The Food of Promising Young Woman

Cassie Thomas (Carey Mulligan), last night’s high heels in hand, walks past a construction site, her makeup smudged and sauce from a perhaps ill-advised street vendor hot dog dripping down her bare leg. 

“We’re definitely meant to see that splash and think, holy shit, that’s blood!” says Promising Young Woman set decorator Rae Deslich.

As she finishes the last few bites of that morning’s breakfast, she stares down the construction workers who catcall her from across the street and they back off like wounded dogs.

“A lot of people look at a woman eating a hotdog and be like, oh it’s phallic, it’s sexy,” like the construction workers, Deslich says. “She’s metaphorically destroying that hotdog.” 

Which is a perfect exclamation point on what she’s done in the opening scene prior, which debut director Emerald Fennell pitched and sold Promising Young Woman based on. 

It sees Nice Guy™ Jerry (Adam Brody) offer to make sure the seemingly inebriated Cassie gets home safe, before suggesting they make a detour to his apartment, where his roommate is conveniently out of town and he plies her with kumquat liqueur. If you’ve heard anything about Promising Young Woman since it was released late last year, you can probably guess what happens next. 

“She destroyed that dude and she’s also destroying this phallic piece of food,” Deslich says. “She was probably too far down the hotdog for it to be recognisable but you still see her very savagely eating something and that was something that we wanted to keep in there” as a signifier that something is lurking beneath the “delicate little female character” of Cassie, as Deslich describes her.

These first two scenes feature food and drink in a prominent way, as does probably 75% percent of the rest of the film. From the food-centric meet cute—she spits in his coffee—and dates with her new beau Ryan (Bo Burnham) to the phallic objects, such as straws and Twizzlers, that Cassie uses to draw attention to her mouth, as another brightly coloured and underestimated movie character would say, to the candy coloured palette of the overall film, food is central to Promising Young Woman.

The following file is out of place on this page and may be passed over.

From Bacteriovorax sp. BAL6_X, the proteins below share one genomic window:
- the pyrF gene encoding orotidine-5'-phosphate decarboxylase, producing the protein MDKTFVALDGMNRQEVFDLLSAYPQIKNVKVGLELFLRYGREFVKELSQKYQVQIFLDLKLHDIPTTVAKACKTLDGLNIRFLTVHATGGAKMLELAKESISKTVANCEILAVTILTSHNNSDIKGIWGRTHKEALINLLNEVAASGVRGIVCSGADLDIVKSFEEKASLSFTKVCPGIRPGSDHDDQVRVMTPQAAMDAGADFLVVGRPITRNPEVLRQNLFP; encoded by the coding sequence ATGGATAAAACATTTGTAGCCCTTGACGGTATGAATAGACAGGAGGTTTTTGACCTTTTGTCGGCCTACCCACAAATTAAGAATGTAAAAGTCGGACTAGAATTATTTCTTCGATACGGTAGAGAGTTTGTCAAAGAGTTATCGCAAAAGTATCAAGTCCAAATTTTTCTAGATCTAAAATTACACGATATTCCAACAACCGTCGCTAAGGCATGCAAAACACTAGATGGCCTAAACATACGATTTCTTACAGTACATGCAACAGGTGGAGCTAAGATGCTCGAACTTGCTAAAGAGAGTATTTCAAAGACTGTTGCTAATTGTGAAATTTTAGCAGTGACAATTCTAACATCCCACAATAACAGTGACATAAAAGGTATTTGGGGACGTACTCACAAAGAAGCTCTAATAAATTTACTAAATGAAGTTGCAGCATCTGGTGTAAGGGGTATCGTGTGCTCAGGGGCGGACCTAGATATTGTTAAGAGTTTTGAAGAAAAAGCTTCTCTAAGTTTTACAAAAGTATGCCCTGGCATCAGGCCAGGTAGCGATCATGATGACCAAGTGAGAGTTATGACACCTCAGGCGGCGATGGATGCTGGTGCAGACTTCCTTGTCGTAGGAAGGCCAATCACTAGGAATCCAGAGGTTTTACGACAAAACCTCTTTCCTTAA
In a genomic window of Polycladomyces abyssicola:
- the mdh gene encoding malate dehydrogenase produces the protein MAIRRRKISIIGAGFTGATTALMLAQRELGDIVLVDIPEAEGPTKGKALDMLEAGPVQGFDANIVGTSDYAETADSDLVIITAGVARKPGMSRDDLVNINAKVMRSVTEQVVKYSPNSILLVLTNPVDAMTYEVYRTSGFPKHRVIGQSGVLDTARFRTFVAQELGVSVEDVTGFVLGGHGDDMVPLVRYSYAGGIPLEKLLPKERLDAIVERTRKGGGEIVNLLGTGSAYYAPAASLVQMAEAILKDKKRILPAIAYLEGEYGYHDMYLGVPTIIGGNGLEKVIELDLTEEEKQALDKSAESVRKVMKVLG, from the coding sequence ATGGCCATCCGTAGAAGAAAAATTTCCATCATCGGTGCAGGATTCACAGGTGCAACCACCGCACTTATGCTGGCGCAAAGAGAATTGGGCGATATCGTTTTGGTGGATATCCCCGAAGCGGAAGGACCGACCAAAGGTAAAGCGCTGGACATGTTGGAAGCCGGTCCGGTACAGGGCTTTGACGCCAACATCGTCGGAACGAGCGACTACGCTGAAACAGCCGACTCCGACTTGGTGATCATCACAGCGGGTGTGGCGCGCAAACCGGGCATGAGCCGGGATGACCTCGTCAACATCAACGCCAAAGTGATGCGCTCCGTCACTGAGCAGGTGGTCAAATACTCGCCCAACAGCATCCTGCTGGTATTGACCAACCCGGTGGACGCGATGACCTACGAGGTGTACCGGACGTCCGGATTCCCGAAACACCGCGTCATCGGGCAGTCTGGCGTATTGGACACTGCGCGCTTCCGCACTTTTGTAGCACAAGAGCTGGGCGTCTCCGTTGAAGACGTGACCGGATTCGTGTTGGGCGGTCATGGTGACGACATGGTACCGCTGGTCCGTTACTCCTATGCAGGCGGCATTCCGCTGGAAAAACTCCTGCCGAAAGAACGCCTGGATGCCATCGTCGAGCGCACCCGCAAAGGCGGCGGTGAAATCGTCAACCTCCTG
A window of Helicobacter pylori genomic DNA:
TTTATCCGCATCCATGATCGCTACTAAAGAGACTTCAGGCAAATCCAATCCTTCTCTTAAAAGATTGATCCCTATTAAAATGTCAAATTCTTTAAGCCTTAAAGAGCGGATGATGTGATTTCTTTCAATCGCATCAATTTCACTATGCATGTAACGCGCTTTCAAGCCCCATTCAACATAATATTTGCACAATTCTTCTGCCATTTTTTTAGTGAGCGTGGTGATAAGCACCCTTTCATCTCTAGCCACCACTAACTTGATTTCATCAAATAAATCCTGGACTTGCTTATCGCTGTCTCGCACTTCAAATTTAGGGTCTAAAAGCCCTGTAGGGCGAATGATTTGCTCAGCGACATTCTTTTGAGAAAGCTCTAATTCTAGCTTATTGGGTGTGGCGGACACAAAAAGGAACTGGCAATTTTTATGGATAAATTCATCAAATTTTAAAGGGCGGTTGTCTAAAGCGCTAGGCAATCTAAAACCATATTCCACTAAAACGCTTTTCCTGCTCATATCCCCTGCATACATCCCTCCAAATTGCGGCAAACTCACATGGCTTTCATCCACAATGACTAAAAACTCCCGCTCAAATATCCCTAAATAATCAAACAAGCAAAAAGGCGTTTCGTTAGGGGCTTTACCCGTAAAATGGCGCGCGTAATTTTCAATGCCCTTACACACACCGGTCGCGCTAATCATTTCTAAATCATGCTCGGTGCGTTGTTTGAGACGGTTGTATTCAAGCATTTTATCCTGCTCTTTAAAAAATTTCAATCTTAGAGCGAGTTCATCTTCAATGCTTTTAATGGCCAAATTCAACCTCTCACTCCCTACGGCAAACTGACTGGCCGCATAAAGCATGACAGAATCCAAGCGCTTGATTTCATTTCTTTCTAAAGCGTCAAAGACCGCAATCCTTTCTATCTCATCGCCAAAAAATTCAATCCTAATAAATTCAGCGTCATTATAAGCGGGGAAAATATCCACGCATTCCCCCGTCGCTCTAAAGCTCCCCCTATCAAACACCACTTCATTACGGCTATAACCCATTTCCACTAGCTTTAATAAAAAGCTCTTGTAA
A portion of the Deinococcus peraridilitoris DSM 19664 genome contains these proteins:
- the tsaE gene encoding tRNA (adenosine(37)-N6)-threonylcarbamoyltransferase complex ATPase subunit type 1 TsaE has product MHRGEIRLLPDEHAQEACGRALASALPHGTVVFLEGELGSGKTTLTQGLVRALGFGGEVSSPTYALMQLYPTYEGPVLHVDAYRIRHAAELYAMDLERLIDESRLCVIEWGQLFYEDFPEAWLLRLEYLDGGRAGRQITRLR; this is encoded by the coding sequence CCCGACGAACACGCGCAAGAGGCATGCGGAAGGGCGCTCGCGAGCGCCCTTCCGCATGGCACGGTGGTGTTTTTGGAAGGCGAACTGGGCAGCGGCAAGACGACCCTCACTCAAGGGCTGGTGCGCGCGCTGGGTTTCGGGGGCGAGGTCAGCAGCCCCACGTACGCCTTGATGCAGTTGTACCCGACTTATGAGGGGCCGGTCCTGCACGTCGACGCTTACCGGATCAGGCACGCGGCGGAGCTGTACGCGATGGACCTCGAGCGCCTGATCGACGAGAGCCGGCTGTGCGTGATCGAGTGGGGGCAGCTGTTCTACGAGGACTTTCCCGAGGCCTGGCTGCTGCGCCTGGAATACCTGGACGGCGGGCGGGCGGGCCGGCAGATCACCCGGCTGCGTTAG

While plenty of films and TV shows depict food in some way, it is rare to see female characters eating with such frequency as Cassie. The scene—only a few seconds long and part of a montage—in which her boss, Gail (Laverne Cox), Ryan and Cassie hang out while eating pizza when they just as easily could have been depicted laughing and bonding sans food is an example of this. As is Cassie munching on chips at Christopher Mintz-Plasse’s apartment, which goes back to Deslich’s assertion that Cassie eating in the presence of the men she takes down is a signifier of her obliteration of them. The look on Mintz-Plasse’s face (and Brody’s earlier in the movie) when he realises Cassie’s not drunk and he’s been caught in the act is indicative of this.

“It’s really funny that you mentioned that because I don’t think we ever set out to make ‘a food movie’ where food is a character,” says Deslich, however they also wanted to make a film that didn’t shy away from having its heroine eating and the rituals that surround it. Cassie and Ryan’s first date is at a hamburger joint because of its all-American vibe, while when she introduces him to her parents, they sit down to a very basic meal of spaghetti. Deslich says this is because they wanted audiences to feel that sexual assault and its traumatic aftermath could happen to anyone.

Meals also served a practical storytelling function. “When Cassie and Madison go for lunch, that needed to be a really long appointment for them for Cassie’s plan to work, so of course they’re going to have lunch,” Deslich says.

Plenty of reviews have noted the “a candy coated lozenge” theme, as Deslich puts it, of Promising Young Woman.

“I think it’s a confluence of a few different things,” they say. “The colours and the frivolity of cupcakes and pastries inspired the main look of the movie which is Cassie’s colour palate…

“Cupcakes and candy are considered unserious foods, that was our visual inspiration, not necessarily thematic,” Deslich continues. “We really wanted bright, pastel colours in the coffee shop because that’s where Cassie feels comfortable and spends most of her waking moments. She’s either at home or at a bar or at the coffee shop. The pastries were supportive of the colour scheme…

“We wanted to challenge the notion that these colours and textures aren’t serious,” Deslich says. “All of the encoding for colours is cultural itself. There’s nothing inherent in pink that makes it an unserious colour. Why shouldn’t a revenge thriller be pink and blue?”